(Updates with statement from agency in third paragraph.)
Oct. 26 (Bloomberg) -- The Obama administration proposed banning new uranium mines on 1 million acres of federal land near the Grand Canyon for the next 20 years.
Previously allowed mines, as well as development on existing claims, would be permitted, the U.S. Interior Department’s Bureau of Land Management said today on its website. The bureau said that as many as 11 mines may operate in the area near the national park in the next two decades.
“The Grand Canyon is an iconic place for all Americans and visitors from around the world,” Bob Abbey, the bureau’s director, said in the statement. “Uranium remains an important part of our nation’s comprehensive energy resources, but it is appropriate to pause, identify what the predicted level of mining and its impacts on the Grand Canyon would be, and decide what level of risk is acceptable to take with this national treasure.”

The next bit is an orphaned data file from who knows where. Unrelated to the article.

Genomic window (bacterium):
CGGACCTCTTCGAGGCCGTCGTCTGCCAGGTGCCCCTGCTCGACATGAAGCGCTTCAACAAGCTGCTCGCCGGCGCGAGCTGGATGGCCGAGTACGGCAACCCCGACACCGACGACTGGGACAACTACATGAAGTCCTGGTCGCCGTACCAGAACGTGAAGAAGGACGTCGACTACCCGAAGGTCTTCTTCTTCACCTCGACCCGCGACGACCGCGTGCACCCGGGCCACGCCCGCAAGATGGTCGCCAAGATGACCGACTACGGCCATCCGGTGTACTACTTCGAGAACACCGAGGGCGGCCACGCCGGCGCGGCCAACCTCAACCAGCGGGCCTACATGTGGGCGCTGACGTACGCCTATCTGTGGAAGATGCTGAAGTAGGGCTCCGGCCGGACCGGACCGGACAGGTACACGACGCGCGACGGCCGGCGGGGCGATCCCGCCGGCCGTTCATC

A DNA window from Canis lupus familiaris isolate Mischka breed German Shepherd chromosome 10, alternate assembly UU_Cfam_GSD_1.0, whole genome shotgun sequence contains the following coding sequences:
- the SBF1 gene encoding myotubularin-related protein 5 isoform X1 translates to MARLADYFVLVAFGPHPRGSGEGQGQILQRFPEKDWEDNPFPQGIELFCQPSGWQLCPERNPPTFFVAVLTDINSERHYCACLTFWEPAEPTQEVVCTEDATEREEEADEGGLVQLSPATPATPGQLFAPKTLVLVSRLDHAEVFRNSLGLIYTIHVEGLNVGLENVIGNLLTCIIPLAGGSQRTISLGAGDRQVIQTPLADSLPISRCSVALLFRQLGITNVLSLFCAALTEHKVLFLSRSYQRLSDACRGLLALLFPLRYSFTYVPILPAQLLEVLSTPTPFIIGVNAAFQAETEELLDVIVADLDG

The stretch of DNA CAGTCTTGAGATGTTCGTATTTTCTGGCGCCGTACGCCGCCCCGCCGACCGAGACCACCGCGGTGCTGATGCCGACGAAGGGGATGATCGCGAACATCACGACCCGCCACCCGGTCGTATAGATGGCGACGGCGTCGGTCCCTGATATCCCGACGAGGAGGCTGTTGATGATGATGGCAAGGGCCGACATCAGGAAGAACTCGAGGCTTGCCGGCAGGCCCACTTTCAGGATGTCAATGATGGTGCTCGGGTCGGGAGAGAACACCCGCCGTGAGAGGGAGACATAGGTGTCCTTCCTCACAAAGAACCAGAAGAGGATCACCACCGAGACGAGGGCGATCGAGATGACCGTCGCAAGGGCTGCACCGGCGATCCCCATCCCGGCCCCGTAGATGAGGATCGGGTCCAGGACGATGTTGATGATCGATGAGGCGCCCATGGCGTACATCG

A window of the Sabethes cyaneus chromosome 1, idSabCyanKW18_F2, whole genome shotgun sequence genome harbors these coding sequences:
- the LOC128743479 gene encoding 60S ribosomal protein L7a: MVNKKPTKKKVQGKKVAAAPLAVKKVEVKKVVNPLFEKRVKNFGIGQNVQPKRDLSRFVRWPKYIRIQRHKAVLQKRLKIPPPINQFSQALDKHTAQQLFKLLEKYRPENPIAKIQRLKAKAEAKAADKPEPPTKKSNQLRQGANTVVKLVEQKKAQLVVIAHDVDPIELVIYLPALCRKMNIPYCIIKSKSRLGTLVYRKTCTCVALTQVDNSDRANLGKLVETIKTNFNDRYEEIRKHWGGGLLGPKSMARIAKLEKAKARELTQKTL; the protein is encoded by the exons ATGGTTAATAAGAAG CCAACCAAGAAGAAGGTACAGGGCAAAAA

A final decision can be issued by Interior Secretary Ken Salazar after 30 days.
Environmental groups and critics such as former New Mexico Governor Bill Richardson, a Democrat, have said mine-related waste threatens the region’s land, wildlife and drinking water.
Twelve lawmakers including Republican Senators John McCain of Arizona, and Orrin Hatch and Mike Lee of Utah, introduced a bill on Oct. 12 to prevent Interior from imposing the ban.
The action would declare a “‘de facto’ wilderness” on land that had been accessible for mining, according to a statement posted on McCain’s website.
--Editors: Judy Pasternak, Steve Geimann
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